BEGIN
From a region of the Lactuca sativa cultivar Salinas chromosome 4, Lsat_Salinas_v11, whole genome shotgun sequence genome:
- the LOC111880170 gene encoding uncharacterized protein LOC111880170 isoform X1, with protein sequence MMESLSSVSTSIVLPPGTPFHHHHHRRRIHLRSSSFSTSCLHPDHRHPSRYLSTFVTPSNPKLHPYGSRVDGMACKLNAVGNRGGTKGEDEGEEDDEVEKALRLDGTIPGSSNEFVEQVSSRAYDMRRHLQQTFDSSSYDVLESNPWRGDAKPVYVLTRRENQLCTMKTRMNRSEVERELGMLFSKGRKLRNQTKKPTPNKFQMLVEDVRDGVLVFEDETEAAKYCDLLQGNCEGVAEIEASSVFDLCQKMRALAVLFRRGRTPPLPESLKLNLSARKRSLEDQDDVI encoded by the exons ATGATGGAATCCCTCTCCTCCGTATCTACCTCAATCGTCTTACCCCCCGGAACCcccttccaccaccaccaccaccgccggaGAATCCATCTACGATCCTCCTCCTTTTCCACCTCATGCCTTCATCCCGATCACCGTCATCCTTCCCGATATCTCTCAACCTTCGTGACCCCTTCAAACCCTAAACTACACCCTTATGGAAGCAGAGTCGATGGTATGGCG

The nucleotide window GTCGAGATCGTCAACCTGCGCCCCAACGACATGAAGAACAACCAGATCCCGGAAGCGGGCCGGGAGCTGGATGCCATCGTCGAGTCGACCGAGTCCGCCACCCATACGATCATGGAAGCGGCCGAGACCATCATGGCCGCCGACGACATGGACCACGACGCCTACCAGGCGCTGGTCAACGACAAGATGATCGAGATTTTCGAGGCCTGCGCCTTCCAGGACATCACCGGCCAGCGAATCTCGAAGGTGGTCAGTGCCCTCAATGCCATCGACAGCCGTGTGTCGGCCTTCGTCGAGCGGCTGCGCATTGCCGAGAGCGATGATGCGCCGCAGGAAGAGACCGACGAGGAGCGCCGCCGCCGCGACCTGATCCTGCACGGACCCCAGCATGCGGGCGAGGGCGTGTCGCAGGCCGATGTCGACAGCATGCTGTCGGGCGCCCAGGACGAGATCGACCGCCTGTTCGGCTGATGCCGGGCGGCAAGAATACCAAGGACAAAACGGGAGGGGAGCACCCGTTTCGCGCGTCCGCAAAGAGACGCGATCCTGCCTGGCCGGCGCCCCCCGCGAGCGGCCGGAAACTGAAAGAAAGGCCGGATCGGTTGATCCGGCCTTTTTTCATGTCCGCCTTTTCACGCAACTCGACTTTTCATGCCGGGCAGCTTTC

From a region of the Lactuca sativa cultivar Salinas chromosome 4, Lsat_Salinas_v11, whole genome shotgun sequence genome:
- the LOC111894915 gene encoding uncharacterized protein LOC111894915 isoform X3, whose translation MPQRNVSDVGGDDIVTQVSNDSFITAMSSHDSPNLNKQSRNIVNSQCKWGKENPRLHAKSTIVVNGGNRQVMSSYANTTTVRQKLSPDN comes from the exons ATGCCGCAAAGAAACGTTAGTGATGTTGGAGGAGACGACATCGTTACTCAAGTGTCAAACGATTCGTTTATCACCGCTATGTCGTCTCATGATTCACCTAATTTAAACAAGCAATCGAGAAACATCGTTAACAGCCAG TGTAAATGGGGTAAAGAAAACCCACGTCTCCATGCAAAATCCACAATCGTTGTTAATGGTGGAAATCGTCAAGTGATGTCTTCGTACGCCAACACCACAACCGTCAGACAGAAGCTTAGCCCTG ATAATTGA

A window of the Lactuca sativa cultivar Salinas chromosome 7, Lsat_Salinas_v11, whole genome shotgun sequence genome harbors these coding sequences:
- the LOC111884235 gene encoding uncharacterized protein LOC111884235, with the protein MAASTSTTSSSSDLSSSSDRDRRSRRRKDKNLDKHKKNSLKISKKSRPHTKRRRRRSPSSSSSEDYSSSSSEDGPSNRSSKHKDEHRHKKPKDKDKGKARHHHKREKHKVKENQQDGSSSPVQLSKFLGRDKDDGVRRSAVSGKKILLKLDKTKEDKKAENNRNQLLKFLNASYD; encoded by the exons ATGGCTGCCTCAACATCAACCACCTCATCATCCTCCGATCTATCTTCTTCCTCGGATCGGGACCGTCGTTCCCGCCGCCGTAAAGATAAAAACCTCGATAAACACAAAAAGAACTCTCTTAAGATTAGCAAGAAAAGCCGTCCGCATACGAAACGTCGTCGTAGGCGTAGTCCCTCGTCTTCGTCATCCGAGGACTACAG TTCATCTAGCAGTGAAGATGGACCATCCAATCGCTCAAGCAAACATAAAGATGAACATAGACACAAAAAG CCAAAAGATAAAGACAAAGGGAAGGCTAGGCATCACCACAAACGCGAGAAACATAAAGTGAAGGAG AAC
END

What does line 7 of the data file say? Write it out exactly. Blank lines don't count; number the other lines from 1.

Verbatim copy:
- the LOC111884235 gene encoding uncharacterized protein LOC111884235, with the protein MAASTSTTSSSSDLSSSSDRDRRSRRRKDKNLDKHKKNSLKISKKSRPHTKRRRRRSPSSSSSEDYSSSSSEDGPSNRSSKHKDEHRHKKPKDKDKGKARHHHKREKHKVKENQQDGSSSPVQLSKFLGRDKDDGVRRSAVSGKKILLKLDKTKEDKKAENNRNQLLKFLNASYD; encoded by the exons ATGGCTGCCTCAACATCAACCACCTCATCATCCTCCGATCTATCTTCTTCCTCGGATCGGGACCGTCGTTCCCGCCGCCGTAAAGATAAAAACCTCGATAAACACAAAAAGAACTCTCTTAAGATTAGCAAGAAAAGCCGTCCGCATACGAAACGTCGTCGTAGGCGTAGTCCCTCGTCTTCGTCATCCGAGGACTACAG TTCATCTAGCAGTGAAGATGGACCATCCAATCGCTCAAGCAAACATAAAGATGAACATAGACACAAAAAG CCAAAAGATAAAGACAAAGGGAAGGCTAGGCATCACCACAAACGCGAGAAACATAAAGTGAAGGAG AAC